“Good management, bad business.” If Trevor Bish-Jones had a pound for every time someone said that about his time at Woolworths, his pay-off would pale into insignificance.
For a retailer of its size – it’s valued at less than Findel, Ted Baker or Laura Ashley – Woolworths attracts an extraordinary level of interest. The pugnacious Bish-Jones, a man who lives and breathes retail, recognised the heritage of the business and didn’t shy away from its problems.
The appalling state of its stores and increasingly eccentric offer has encouraged the widespread perception that Woolies has had its day. In fact, Bish-Jones did a good job of developing the wholesale business, while trying to take retail forward by developing a value range and multichannel offer. But the different parts of the business had taken divergent courses and the inevitable tension between running a fast-growing wholesale business alongside what has become a retail dinosaur meant something was going to have to give.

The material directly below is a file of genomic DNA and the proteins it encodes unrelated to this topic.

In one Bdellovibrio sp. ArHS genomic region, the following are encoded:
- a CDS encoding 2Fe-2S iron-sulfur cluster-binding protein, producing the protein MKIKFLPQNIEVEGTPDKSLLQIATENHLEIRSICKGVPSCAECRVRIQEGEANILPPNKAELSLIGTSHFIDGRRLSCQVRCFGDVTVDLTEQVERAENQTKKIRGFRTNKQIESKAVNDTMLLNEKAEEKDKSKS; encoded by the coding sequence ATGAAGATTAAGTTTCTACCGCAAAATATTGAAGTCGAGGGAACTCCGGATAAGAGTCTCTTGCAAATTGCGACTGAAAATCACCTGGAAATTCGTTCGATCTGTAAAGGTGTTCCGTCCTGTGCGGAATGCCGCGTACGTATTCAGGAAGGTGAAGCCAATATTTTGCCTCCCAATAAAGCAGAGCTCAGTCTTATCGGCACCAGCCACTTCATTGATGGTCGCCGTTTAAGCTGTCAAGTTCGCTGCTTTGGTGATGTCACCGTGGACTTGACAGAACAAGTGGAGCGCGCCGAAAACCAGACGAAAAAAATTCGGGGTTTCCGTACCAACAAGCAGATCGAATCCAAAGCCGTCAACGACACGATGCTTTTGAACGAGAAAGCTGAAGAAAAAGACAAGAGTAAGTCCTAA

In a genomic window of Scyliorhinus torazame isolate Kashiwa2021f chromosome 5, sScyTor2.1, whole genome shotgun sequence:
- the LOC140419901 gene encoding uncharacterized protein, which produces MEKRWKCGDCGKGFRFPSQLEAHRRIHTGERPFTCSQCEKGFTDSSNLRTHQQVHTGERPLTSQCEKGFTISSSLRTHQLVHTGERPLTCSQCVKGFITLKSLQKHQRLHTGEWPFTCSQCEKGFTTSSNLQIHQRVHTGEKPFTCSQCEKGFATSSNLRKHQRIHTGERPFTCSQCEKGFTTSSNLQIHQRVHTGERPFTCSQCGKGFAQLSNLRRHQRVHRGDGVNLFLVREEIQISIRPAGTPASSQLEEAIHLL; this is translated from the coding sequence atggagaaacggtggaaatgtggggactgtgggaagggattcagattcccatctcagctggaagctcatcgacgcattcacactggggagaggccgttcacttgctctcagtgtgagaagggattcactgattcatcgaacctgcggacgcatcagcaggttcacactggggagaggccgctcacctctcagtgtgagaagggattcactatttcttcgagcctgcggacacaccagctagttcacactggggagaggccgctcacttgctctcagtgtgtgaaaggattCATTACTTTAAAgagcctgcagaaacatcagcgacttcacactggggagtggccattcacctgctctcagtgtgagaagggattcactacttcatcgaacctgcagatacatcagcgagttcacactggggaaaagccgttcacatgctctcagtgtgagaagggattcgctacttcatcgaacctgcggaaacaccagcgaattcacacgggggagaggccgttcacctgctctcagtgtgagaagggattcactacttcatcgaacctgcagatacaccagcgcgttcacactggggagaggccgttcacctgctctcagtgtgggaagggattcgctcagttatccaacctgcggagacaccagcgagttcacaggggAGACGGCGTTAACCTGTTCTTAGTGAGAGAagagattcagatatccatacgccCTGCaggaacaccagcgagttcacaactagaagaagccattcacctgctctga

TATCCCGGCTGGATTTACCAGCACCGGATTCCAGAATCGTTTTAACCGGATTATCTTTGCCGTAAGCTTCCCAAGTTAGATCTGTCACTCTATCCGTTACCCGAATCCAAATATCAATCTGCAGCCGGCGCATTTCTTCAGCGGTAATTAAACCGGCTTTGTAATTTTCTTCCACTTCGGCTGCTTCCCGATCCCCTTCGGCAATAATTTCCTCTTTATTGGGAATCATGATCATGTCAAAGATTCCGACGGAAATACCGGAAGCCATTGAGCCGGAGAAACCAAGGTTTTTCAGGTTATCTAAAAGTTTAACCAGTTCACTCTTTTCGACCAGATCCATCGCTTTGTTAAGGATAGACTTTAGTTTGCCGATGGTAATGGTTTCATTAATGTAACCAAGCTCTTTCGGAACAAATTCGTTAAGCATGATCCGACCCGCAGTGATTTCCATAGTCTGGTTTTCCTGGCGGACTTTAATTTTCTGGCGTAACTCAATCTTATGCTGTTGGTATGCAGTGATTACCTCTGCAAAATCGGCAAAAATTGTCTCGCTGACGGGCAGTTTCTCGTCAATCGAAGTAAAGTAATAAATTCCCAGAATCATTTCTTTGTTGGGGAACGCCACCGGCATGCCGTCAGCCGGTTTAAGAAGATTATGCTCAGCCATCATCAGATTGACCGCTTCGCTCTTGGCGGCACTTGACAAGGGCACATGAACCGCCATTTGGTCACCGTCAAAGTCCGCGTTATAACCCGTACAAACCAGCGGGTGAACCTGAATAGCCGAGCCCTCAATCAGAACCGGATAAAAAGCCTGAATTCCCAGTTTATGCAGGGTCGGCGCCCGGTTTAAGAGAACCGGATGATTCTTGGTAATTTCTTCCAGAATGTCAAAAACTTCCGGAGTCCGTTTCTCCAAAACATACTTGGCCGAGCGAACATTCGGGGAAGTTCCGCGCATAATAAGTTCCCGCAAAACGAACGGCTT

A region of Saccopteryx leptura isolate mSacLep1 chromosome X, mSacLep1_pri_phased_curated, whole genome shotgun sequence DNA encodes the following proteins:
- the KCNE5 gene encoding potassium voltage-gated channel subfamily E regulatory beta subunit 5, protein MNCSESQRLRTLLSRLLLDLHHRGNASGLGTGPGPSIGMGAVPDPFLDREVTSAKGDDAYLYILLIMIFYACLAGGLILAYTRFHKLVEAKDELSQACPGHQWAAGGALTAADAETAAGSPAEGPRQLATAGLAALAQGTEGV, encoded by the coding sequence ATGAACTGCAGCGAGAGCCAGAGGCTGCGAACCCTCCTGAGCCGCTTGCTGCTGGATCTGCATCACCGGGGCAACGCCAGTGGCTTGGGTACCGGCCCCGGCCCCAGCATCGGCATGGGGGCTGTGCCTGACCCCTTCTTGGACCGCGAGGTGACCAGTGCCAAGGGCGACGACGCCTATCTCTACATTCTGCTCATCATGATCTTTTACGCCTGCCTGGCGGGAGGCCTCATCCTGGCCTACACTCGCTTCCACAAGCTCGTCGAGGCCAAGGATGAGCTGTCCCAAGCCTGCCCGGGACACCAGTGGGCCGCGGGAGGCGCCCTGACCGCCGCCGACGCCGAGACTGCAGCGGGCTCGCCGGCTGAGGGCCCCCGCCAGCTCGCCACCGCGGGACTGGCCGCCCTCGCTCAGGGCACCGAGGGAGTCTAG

Bish-Jones kept the wolf from the door, but we are no nearer knowing what the future is for the 800-odd stores. The dilemma for his successor is that, in its present form, it doesn’t have one.
In the national media’s relentless quest to catch retailers out on factory standards, Primark has always been the most-wanted scalp. That’s because, to many people, its prices seem too good to be true.
In truth, Primark is no more exposed than any other fashion retailer. Its swift action when confronted with allegations about conditions in three factories it sourced from in India shows that, like almost every major UK fashion retailer, it is serious about this issue.
Walking away from factories where abuses are found should only be a last resort, because the loss of a big contract has a negative effect on workers. But when deception and child labour are involved, the retailer has no option.
Retail Week’s Source for Good campaign last year showed that retailers are improving standards of living and quality of life in the developing world. There is no room for complacency. But our industry can be proud of its role in improving the lives of some of the world’s poorest people.